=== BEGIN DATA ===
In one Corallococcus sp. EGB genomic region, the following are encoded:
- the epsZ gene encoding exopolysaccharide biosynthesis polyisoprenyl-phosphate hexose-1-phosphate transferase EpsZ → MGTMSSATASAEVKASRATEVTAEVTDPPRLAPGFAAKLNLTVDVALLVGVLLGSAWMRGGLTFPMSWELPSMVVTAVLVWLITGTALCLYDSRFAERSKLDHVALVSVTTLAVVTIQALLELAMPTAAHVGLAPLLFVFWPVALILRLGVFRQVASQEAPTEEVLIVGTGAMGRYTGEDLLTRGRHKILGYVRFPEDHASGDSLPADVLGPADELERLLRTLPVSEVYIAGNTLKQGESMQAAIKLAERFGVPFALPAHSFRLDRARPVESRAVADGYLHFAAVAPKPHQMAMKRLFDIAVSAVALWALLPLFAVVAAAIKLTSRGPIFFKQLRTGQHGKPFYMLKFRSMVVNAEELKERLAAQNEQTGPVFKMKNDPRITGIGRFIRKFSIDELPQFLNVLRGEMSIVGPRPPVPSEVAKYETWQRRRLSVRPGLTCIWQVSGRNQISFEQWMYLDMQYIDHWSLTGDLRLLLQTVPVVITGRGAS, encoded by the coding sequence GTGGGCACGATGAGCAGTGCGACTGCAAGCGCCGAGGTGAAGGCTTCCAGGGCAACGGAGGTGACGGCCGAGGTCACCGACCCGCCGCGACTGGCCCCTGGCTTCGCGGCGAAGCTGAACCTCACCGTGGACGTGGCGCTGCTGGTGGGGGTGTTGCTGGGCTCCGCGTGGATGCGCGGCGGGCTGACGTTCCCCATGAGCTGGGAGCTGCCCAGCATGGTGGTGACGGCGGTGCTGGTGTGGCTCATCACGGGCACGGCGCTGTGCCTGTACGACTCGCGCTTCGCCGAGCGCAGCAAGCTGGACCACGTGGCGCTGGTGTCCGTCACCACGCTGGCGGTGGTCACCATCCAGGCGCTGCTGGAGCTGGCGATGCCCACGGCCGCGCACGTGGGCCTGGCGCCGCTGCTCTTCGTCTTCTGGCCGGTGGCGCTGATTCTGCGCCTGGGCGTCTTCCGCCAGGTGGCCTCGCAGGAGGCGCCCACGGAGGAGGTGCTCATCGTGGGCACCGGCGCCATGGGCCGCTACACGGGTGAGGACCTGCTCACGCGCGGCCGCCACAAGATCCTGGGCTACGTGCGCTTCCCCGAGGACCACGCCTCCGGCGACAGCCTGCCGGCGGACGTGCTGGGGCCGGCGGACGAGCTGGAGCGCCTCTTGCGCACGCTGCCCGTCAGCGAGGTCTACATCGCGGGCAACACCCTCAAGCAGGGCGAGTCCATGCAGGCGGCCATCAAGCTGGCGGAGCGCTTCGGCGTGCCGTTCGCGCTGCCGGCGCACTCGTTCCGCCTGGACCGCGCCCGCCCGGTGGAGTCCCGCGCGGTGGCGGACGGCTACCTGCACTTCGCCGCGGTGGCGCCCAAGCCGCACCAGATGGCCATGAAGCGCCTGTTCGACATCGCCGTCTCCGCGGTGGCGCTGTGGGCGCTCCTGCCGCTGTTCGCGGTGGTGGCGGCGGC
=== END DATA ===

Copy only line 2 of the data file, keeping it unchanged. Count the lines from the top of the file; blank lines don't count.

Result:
- the epsZ gene encoding exopolysaccharide biosynthesis polyisoprenyl-phosphate hexose-1-phosphate transferase EpsZ → MGTMSSATASAEVKASRATEVTAEVTDPPRLAPGFAAKLNLTVDVALLVGVLLGSAWMRGGLTFPMSWELPSMVVTAVLVWLITGTALCLYDSRFAERSKLDHVALVSVTTLAVVTIQALLELAMPTAAHVGLAPLLFVFWPVALILRLGVFRQVASQEAPTEEVLIVGTGAMGRYTGEDLLTRGRHKILGYVRFPEDHASGDSLPADVLGPADELERLLRTLPVSEVYIAGNTLKQGESMQAAIKLAERFGVPFALPAHSFRLDRARPVESRAVADGYLHFAAVAPKPHQMAMKRLFDIAVSAVALWALLPLFAVVAAAIKLTSRGPIFFKQLRTGQHGKPFYMLKFRSMVVNAEELKERLAAQNEQTGPVFKMKNDPRITGIGRFIRKFSIDELPQFLNVLRGEMSIVGPRPPVPSEVAKYETWQRRRLSVRPGLTCIWQVSGRNQISFEQWMYLDMQYIDHWSLTGDLRLLLQTVPVVITGRGAS, encoded by the coding sequence GTGGGCACGATGAGCAGTGCGACTGCAAGCGCCGAGGTGAAGGCTTCCAGGGCAACGGAGGTGACGGCCGAGGTCACCGACCCGCCGCGACTGGCCCCTGGCTTCGCGGCGAAGCTGAACCTCACCGTGGACGTGGCGCTGCTGGTGGGGGTGTTGCTGGGCTCCGCGTGGATGCGCGGCGGGCTGACGTTCCCCATGAGCTGGGAGCTGCCCAGCATGGTGGTGACGGCGGTGCTGGTGTGGCTCATCACGGGCACGGCGCTGTGCCTGTACGACTCGCGCTTCGCCGAGCGCAGCAAGCTGGACCACGTGGCGCTGGTGTCCGTCACCACGCTGGCGGTGGTCACCATCCAGGCGCTGCTGGAGCTGGCGATGCCCACGGCCGCGCACGTGGGCCTGGCGCCGCTGCTCTTCGTCTTCTGGCCGGTGGCGCTGATTCTGCGCCTGGGCGTCTTCCGCCAGGTGGCCTCGCAGGAGGCGCCCACGGAGGAGGTGCTCATCGTGGGCACCGGCGCCATGGGCCGCTACACGGGTGAGGACCTGCTCACGCGCGGCCGCCACAAGATCCTGGGCTACGTGCGCTTCCCCGAGGACCACGCCTCCGGCGACAGCCTGCCGGCGGACGTGCTGGGGCCGGCGGACGAGCTGGAGCGCCTCTTGCGCACGCTGCCCGTCAGCGAGGTCTACATCGCGGGCAACACCCTCAAGCAGGGCGAGTCCATGCAGGCGGCCATCAAGCTGGCGGAGCGCTTCGGCGTGCCGTTCGCGCTGCCGGCGCACTCGTTCCGCCTGGACCGCGCCCGCCCGGTGGAGTCCCGCGCGGTGGCGGACGGCTACCTGCACTTCGCCGCGGTGGCGCCCAAGCCGCACCAGATGGCCATGAAGCGCCTGTTCGACATCGCCGTCTCCGCGGTGGCGCTGTGGGCGCTCCTGCCGCTGTTCGCGGTGGTGGCGGCGGC